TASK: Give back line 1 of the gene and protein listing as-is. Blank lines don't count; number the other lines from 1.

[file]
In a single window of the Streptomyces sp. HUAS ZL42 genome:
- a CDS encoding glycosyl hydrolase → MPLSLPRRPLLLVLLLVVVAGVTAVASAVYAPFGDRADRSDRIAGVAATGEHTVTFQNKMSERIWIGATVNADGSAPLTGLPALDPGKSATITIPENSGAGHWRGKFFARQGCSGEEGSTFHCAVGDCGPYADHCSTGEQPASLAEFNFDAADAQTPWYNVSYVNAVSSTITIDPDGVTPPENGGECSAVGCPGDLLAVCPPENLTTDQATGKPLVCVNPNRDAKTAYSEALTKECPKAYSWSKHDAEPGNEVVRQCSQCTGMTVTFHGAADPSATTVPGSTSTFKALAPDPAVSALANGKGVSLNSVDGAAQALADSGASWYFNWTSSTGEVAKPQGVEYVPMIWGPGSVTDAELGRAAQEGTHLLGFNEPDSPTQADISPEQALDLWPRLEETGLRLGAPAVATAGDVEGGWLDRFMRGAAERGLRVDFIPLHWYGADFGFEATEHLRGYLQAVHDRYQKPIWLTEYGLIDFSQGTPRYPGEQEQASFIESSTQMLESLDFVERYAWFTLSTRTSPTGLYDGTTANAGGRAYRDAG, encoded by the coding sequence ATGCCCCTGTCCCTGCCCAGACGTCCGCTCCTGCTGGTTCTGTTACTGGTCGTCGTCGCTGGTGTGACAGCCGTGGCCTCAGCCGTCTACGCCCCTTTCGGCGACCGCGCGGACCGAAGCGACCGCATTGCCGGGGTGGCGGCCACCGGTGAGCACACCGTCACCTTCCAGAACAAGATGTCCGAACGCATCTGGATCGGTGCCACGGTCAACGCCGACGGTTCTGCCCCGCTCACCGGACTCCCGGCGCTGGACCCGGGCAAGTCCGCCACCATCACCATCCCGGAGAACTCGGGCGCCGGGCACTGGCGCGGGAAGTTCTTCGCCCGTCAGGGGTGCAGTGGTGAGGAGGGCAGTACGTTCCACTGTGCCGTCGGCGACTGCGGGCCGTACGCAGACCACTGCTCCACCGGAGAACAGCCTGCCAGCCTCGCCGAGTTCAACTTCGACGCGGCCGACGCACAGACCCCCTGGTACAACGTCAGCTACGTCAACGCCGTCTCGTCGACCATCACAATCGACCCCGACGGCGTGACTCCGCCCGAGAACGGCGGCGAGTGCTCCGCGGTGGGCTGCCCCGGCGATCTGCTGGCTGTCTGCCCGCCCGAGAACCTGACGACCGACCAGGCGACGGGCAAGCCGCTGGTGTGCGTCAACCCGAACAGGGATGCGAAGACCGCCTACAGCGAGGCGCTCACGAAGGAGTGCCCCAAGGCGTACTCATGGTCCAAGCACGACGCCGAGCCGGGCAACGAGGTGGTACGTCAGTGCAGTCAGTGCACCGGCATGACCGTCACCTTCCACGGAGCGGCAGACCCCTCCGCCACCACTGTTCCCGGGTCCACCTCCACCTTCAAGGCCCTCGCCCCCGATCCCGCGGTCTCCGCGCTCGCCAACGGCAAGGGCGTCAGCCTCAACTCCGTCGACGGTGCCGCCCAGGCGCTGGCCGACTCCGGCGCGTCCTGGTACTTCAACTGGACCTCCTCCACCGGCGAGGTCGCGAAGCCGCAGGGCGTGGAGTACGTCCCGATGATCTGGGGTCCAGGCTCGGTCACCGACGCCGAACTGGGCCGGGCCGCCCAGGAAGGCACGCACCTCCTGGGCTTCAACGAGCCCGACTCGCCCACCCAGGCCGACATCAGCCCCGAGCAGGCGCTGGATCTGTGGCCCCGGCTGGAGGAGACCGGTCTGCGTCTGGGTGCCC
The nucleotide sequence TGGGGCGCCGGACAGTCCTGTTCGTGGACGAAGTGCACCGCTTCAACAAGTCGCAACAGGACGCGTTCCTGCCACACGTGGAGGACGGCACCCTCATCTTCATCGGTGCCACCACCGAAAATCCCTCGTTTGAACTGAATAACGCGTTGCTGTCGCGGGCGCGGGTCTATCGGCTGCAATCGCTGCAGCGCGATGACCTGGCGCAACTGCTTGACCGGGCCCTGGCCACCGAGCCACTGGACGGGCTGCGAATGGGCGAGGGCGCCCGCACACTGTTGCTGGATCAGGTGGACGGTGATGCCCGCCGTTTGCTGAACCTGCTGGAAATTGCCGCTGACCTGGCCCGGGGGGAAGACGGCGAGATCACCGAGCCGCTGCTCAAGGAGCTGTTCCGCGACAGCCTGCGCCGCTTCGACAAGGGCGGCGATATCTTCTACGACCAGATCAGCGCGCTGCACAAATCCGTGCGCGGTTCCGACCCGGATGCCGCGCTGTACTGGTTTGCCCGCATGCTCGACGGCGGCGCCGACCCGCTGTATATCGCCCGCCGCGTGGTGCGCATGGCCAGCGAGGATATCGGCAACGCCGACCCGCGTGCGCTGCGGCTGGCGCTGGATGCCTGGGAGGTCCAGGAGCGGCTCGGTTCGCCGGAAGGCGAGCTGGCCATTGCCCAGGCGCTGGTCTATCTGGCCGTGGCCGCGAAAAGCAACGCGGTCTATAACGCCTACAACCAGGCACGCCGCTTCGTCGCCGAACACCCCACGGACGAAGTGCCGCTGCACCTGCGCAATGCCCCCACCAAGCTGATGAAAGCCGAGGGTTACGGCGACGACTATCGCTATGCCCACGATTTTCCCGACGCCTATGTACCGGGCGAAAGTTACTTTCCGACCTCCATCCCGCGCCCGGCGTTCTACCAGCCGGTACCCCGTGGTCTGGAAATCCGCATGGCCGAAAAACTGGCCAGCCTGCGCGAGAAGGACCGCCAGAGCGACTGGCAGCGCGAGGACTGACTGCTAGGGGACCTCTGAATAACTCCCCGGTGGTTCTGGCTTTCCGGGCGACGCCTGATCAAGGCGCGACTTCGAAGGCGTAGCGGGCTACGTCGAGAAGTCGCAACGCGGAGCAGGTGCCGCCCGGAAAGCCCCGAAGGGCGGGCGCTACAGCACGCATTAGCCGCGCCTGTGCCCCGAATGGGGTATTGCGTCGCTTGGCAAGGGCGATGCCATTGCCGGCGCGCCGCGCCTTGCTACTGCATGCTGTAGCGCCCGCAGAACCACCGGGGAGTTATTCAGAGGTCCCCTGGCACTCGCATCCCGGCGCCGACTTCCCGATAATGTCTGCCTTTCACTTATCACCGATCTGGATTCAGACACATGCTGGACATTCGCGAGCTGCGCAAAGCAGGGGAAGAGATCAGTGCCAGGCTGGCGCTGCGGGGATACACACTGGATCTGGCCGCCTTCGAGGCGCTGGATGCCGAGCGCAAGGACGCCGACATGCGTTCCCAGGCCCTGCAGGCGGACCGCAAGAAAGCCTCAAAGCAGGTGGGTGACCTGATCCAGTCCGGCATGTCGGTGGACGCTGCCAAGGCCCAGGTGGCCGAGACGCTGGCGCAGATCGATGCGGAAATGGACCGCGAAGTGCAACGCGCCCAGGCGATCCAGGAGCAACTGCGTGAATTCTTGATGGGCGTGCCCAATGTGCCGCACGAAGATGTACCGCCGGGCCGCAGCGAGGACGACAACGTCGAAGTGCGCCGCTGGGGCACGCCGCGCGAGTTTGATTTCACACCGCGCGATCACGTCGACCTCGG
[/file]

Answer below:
In a single window of the Streptomyces sp. HUAS ZL42 genome: